The University at Albany is under an unprecedented financial squeeze. Entire programs in foreign languages are being eliminated due to budget cuts, and 160 job losses are looming.
Students are protesting, and lawmakers are railing against what they say are ever-larger classes and potential tuition hikes.
Amid this, however, a group of 970 UAlbany staffers last month shared $1.2 million in “discretionary raises,” on top of the 4 percent base pay increases they received last July.
The discretionary raises amount to 1 percent of payroll for employees represented by United University Professions, the union representing professors and others.
“It’s totally at the discretion of the administration, and it goes to faculty members whose performance is above and beyond the norm, those who have accepted additional responsibility,” UUP spokesman Don Feldstein said.
The bonuses ranged from $100 to nearly $12,000, according to SUNY data.
Employees can nominate themselves, but each campus president must sign off on the payments, which are typically paid in December.
“This is part of the contract,” UAlbany spokesman Karl Luntta said.
None of those contacted by the Times Union, other than those directly involved in SUNY, were aware of the discretionary raise program.
When told, some wondered about the future of the raises, while others suggest they are emblematic of how New York state has gotten into financial trouble. Public employee contracts often include arcane or little-publicized sweeteners in addition to the standard annual raises, which increases the cost of government.
“It underscores the problem,” said E.J. McMahon, director of the Empire Center for Public Policy, a fiscally conservative group that critiques state spending.
“SUNY had to give a bunch of raises in July … then a few months later the university is in a ‘holy cow’ moment. ‘We have no money, we have to cut.’ ” McMahon said, referring to news last fall that programs would have to be eliminated. ”It’s a microcosm of the state.”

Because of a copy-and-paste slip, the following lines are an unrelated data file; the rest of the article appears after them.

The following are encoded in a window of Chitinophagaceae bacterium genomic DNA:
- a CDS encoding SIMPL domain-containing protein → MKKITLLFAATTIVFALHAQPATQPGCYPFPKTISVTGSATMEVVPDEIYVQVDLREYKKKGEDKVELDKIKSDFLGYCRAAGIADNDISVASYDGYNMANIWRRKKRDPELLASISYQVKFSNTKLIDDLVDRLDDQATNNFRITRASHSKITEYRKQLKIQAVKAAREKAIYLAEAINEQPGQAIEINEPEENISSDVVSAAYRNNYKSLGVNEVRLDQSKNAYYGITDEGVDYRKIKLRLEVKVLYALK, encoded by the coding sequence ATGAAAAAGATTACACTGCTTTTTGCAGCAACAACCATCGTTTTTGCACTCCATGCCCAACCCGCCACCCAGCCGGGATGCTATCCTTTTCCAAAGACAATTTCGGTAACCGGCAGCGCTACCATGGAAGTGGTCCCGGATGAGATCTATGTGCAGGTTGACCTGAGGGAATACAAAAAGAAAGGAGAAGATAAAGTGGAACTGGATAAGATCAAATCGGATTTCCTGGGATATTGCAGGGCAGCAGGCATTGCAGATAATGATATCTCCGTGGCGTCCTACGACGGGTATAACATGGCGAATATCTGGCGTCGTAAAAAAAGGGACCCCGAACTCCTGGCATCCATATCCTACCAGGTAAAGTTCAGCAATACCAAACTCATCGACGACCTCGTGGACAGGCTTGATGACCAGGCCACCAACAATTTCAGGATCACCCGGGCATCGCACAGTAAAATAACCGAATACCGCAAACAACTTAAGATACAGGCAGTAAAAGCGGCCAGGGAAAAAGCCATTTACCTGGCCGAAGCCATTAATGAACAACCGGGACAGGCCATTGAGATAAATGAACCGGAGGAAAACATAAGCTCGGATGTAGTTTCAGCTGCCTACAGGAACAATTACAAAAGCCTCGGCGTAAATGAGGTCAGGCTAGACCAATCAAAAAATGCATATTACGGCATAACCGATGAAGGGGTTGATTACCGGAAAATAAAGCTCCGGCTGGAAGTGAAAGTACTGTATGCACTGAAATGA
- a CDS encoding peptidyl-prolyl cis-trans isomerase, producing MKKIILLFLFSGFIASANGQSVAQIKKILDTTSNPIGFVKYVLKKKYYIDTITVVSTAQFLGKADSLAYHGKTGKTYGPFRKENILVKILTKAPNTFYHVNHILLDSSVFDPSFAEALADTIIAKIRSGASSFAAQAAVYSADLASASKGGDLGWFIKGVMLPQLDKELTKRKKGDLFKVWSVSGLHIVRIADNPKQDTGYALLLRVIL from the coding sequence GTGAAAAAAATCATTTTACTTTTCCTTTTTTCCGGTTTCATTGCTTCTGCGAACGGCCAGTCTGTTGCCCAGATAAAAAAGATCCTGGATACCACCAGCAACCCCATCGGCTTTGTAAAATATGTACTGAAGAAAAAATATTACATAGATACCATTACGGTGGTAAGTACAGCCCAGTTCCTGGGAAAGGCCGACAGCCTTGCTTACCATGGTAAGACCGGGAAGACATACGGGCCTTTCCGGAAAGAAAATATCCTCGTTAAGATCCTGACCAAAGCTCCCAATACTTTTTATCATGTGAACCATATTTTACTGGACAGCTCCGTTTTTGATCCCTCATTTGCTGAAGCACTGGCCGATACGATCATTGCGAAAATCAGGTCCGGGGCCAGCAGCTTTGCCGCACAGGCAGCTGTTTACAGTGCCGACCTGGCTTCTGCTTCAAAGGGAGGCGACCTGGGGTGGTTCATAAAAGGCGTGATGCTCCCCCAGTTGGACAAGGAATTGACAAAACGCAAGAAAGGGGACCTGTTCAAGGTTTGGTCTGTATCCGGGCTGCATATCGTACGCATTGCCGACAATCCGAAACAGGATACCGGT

These aren’t the only type of little-publicized raises given out at SUNY.
Last September three of SUNY’s central administration’s top officers got $30,000 raises and two of them, John J. O’Connor and David Lavallee, also got monthly housing allowances of $3,250 and $5,000, respectively.
After the pay raises were reported in the Times Union, an outcry from legislators ensued and SUNY Chancellor Nancy Zimpher later rescinded the housing allowances.
The UUP bonuses are far smaller. Pay for those on the campuses varies widely from entry level salaries to six-figure salaries — depending an employee’s on job responsibilities, field and education level.
Lawmakers, who typically get a lot of support from UUP and its affiliate, New York State United Teachers, offered little criticism of the bonuses.
“I don’t know the specifics so it’s hard to comment but I do know that class sizes have increased and that the lack of additional faculty has increased the workload across the university,” said Assemblywoman Deborah Glick, D-Manhattan, who chairs the Assembly’s Higher Education Committee.
“If you’re not going to hire another person it may not be inappropriate that the people who are having their workload increased by some percentage get a little more compensation,” she added.
Sen. Kenneth LaValle, R-Selden, who chairs the Senate’s higher education committee, noted past practices regarding raises and bonuses at SUNY are likely to be revisited, given the cuts that Gov. Andrew Cuomo may offer in his budget proposal next month.
Adding to the uncertainty is Cuomo’s call for state employees to take a temporary pay freeze.
“I’ve said repeatedly and I’ve said it today, that we’re going to establish new paradigms,” said LaValle. “These are difficult times, different times.”
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